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TSU student hopes speech dispute will boost his race for HCC trustee


The second-year Texas Southern University law student responsible for Rep. Briscoe Cain’s visit says buzz from Monday’s canceled event may propel his own candidacy for Houston Community College’s board of trustees.

Daniel Caldwell, who is challenging Carolyn Evans-Shabazz for the District IV seat, garnered national attention this week after Cain’s speech was canceled amid student protests. He accused TSU President Austin Lane of “silencing the opposition” and not respecting the law school dean’s authority within the school.


“I would be naïve if I didn’t expect it to have a boost effect (on the campaign),” he said.

Cain, a Baytown-area Republican, was met by protesters in TSU’s Thurgood Marshall School of Law on Monday. The university said it called off the event – promoted as a review of the state Legislature’s special session – because it was not scheduled in accordance with school policy. In a statement this week, the TSU administration noted that the group is not registered with the university, though its law school said it recognizes the group.

Cain was elected to represent District 128 in 2016, and is a member of the Freedom Caucus, a group of conservative Republicans that has sparred with more moderate Republican members of the Texas House of Representatives.

He is no stranger to campus speech issues, an increasingly politicized topic Republicans have used to criticize universities as too liberal.

Free speech bill

Cain authored a bill last session that would have required universities to extend freedom of assembly and expression provisions to all common outdoor areas of campus and to both recognized and unrecognized student groups. In a statement Tuesday, Cain called for an interim hearing on campus speech before the next legislative session.

Caldwell organized Cain’s event through the TSU chapter of the Federalist Society, a national right-leaning law group. He registered the campus organization with the law school, but not the university, last spring.

TSU’s freedom of expression policy does not stipulate that only campus organizations registered with the university can host speakers. The university declined to elaborate on exactly what rule Caldwell’s group broke.

“The university has a right to regulate time, place and manner (of speech),” Lane said at the event, a statement echoed in TSU’s freedom of expression policy.

The university affirmed the importance of free speech in a statement and invited Cain to return to campus at a university-approved event.

Caldwell previously campaigned unsuccessfully for Austin Community College’s board and for a seat on Dallas City Council. He has lived in HCC’s District IV, in south central Houston, for about a year, according to documents filed with HCC.

He said in an interview Wednesday that he expected his Cain event to kick off the year for his student group. Caldwell said he first met Cain at the Republican National Convention in Cleveland in the summer of 2016. He said he asked the lawmaker to speak on campus over the summer.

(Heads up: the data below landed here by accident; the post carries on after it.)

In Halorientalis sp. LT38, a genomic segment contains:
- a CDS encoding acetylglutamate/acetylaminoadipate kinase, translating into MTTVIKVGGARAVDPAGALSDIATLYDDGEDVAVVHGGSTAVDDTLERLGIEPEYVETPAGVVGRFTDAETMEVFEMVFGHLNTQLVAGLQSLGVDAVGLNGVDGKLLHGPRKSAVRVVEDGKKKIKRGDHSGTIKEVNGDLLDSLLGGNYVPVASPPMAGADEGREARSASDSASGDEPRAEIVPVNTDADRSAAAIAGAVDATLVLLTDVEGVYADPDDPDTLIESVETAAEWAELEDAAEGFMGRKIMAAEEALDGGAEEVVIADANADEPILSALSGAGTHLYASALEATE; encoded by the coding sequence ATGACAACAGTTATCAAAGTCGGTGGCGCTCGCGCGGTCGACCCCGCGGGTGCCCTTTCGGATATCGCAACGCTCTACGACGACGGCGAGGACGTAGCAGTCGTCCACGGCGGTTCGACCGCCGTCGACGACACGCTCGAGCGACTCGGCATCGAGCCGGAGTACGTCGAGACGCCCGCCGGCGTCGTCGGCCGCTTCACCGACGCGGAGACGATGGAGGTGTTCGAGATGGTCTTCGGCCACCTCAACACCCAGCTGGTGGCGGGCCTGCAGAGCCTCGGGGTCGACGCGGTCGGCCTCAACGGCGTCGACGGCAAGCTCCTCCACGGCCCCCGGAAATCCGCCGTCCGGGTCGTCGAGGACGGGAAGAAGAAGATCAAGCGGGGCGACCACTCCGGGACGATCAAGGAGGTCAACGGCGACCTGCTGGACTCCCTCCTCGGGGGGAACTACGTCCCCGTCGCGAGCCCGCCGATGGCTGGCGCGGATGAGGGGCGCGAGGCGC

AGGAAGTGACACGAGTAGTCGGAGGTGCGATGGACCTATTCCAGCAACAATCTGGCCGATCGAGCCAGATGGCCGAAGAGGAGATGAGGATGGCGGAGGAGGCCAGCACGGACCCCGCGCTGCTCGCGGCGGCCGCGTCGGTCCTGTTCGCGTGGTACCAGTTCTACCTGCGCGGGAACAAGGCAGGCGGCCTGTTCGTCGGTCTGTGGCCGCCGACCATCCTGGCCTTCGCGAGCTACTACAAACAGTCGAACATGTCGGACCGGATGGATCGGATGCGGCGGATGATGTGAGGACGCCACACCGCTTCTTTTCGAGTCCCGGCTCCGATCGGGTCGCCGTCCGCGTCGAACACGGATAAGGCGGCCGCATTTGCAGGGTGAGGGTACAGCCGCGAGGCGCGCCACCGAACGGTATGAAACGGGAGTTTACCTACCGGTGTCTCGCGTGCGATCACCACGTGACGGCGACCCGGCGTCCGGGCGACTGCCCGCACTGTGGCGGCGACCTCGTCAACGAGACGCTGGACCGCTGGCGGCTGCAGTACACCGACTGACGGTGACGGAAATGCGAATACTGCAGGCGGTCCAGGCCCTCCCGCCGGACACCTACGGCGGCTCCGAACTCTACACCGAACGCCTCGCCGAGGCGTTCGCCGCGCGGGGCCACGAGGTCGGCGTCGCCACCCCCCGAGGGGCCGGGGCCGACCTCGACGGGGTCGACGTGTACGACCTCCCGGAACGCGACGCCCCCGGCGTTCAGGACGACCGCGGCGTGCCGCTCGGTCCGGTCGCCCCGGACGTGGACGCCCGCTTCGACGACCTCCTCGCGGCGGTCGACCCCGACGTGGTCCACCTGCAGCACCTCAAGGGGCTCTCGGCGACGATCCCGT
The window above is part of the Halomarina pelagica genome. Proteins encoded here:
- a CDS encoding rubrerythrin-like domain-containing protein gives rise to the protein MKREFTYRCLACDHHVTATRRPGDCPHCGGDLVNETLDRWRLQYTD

“The point was not to draw a protest,” he said. “The point was to have a wildly successful event.”

Thurgood Marshall School of Law Dean James Douglas said Wednesday that Caldwell spoke with him about the event several months ago.

“I told him he had a right to invite people, just like every other student,” he said. “This is an academic environment; that’s the way I treat it.”

He declined to comment on whether he believed Caldwell’s First Amendment rights were violated by the cancellation of the event. He said he is investigating to figure out exactly what happened.

In footage posted to Twitter by KHOU’s Janelle Bludau, students chanted in the classroom where Cain was speaking: “When a racist comes to town, shut it down.”

At least one protester was removed from the room by campus police.

The president was greeted with cheers from protesters when he said the event would be canceled.

“What you are seeing today is an unapproved event,” Lane said at a podium on Monday in recorded footage. “I think there is a student organization that set up the event. We appreciate you doing that (but) we have to make sure that it goes through the appropriate channels.”

Miles backs TSU

Lane was meeting with Sen. Borris Miles, a Houston Democrat, elsewhere on campus on Monday, and the lawmaker accompanied him into the auditorium where Lane canceled the event.

“It was evident that the university administration was not adequately informed about the unauthorized meeting and made the correct decision to postpone the meeting because of the escalating tensions and lack of security,” Miles said in a statement. “This was nothing more than miscommunication between different entities at TSU, and I explained that to Rep. Briscoe Cain.”

A campus free speech advocacy group disagreed.

The Washington, D.C.-based Foundation for Individual Rights in Education said in a statement that Lane erred in canceling the event. Lane, it said, could have encouraged protesters to continue demonstrating outside and let the event continue but instead granted “the hecklers’ demand to shut down a discussion.”

“Lane chose poorly, depriving the audience of hearing a scheduled speaker and of the opportunity to express their misgivings – or agreement – with his political views,” the group wrote.

Cain did not respond to requests for comment.

It was the second time this year TSU’s administration canceled an event by a Republican politician.

Last spring, the school canceled a scheduled commencement address by U.S. Sen. John Cornyn, the second-ranking Republican in the Senate. The administration said it made the decision to cancel Cornyn’s address amid concerns about protests in an attempt to keep the focus on the students’ graduation celebration.



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